How to Control Change Requests
By Dave Nielsen
Changes are an important part of any project. There are 2 factors at work that guarantee the generation of change requests: changes that happen to the marketplace the project is aimed at and an unclear understanding of the goals and objectives of the project. The first factor is immutable, we can’t stop the world outside our door changing whether we like it or not. Successful projects are agile enough to respond to those stimuli and re-invent themselves so that when the product or service of the project hits the marketplace it’s the right thing delivered at the right time.
Change requests that are a result of a stakeholder’s unclear understanding of the goals and objectives of the project are easier to avoid. Clear communications about the project’s overall goals and objectives will place the project on a firm footing. Ensuring that the right stakeholders review project requirements and that the right decision makers approve them is also helpful in avoiding change requests that arise from an unclear understanding of project goals, objectives, and requirements. Read the Complete Article
Making Change Control Easy
By Andrea Brockmeier
If you struggle with a lack of sustained discipline in your project change control practice, one opportunity may be to clarify the distinction between controlling performance and managing change.
As we move through a project, two types of triggers prompt us to reach for that change management plan and tap into our change control process. To effectively respond, we need to be clear as to what type of change are we responding to and what it is we are trying to control.
Why Control Performance?
On the one hand, change control is required as a result of performance variation. In this case, we may discover that our project is not progressing as planned, so we make changes to the schedule, resource allocation, or some other variable. That is, change control is needed in response to how the project or team is performing. Here we are controlling project performance due to variations from plan. Read the Complete Article
Analyzing Scope Creep
By Torey Diggs
I am currently involved in a project that is at the beginning stages of scope creep. At the current school I work at, our leadership team consists of teacher leaders and administrators. Our teacher leaders three summers ago started creating a collaborative team manual to help drive the mission of our school, which is to increase student achievement by working in collaborative teams. For the most part the administrators are not involved in the process except by only providing a framework of what they would like us to work during the summer months. The project was supposed to be a three stage project that would be fully implemented in three years.
In the first year, the goal of the project was to create the language for the manual and start setting guidelines on how to accomplish the mission and goals of our school. During the second year of work on the manual, the project goal was to hone in on the Response to intervention (RTI) section of our manual and revise the manual to provide more detailed insight on how our teams are to work together using RTI to achieve our school mission. Read the Complete Article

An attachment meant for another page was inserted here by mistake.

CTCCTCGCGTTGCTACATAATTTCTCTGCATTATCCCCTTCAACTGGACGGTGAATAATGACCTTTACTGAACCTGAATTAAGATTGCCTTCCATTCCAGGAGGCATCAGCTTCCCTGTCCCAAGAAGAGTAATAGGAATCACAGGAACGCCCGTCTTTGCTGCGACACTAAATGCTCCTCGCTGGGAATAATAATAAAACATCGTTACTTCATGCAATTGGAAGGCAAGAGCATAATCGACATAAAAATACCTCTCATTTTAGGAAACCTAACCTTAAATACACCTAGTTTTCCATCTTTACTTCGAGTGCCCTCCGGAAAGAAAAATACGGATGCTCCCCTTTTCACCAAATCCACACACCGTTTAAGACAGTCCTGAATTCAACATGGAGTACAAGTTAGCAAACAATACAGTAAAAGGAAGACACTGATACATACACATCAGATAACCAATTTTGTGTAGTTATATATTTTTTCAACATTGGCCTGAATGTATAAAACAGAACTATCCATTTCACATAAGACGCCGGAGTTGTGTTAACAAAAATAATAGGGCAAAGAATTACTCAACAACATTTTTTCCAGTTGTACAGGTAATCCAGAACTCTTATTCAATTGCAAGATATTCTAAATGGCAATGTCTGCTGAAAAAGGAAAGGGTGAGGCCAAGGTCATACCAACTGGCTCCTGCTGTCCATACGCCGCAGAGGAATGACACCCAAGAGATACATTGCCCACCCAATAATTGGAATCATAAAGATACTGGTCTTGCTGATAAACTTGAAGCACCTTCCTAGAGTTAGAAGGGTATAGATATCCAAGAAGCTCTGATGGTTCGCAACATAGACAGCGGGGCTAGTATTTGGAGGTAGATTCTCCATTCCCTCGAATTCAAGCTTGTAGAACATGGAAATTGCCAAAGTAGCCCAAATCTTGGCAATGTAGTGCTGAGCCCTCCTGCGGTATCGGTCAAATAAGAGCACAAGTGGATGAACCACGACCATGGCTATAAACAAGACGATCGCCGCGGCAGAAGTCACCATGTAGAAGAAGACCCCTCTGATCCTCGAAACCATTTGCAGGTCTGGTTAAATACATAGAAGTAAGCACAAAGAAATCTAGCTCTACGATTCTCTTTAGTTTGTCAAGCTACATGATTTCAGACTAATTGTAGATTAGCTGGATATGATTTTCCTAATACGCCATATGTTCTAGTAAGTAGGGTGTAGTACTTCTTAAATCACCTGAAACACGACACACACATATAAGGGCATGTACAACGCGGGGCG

Four Axioms for Controlling Change
By Samuel T. Brown, III, PMP, Global Knowledge Course Director and Instructor
Change is a constant in life and certainly a constant challenge in project management.
Our customers don’t know what they don’t know, and so they routinely ask for something more or different. Our teams are comprised of talented, creative people who often recognize opportunities for improvement of either the project’s deliverables or the processes agreed to for producing those deliverables.
The problem is that the team is so intimately involved with the work of the project that they often make changes without recognizing that they have done so.
Of course, there are also the changes that are driven by evolving business objectives, new constraints from regulations, the marketplace, etc. With change impacting the project from all of these sources, both on a requested and on a discovered basis, how can a project manager possibly expect to control anything? Read the Complete Article
Project Management Foundations – Managing Change
By Steve Hart
In my experience as a project manager, I have found one of the most critical best practice areas during the project execution phase to be the ability to effectively manage change. Change is an inevitable component of managing a project – nothing works out exactly as planned. The project manager effectively manages change by maintaining the appropriate balance between control and discipline to manage to the baseline plan, and flexibility to adapt the plans to meet customer expectations. Nobody wants to be “that” project manager that leads a project that delivers on-time and under budget, but still has an unhappy customer. Below I describe in more detail the following aspects of managing change:
- What defines a change in the context of your project
- What are the sources of change
- What are the early warning signs of change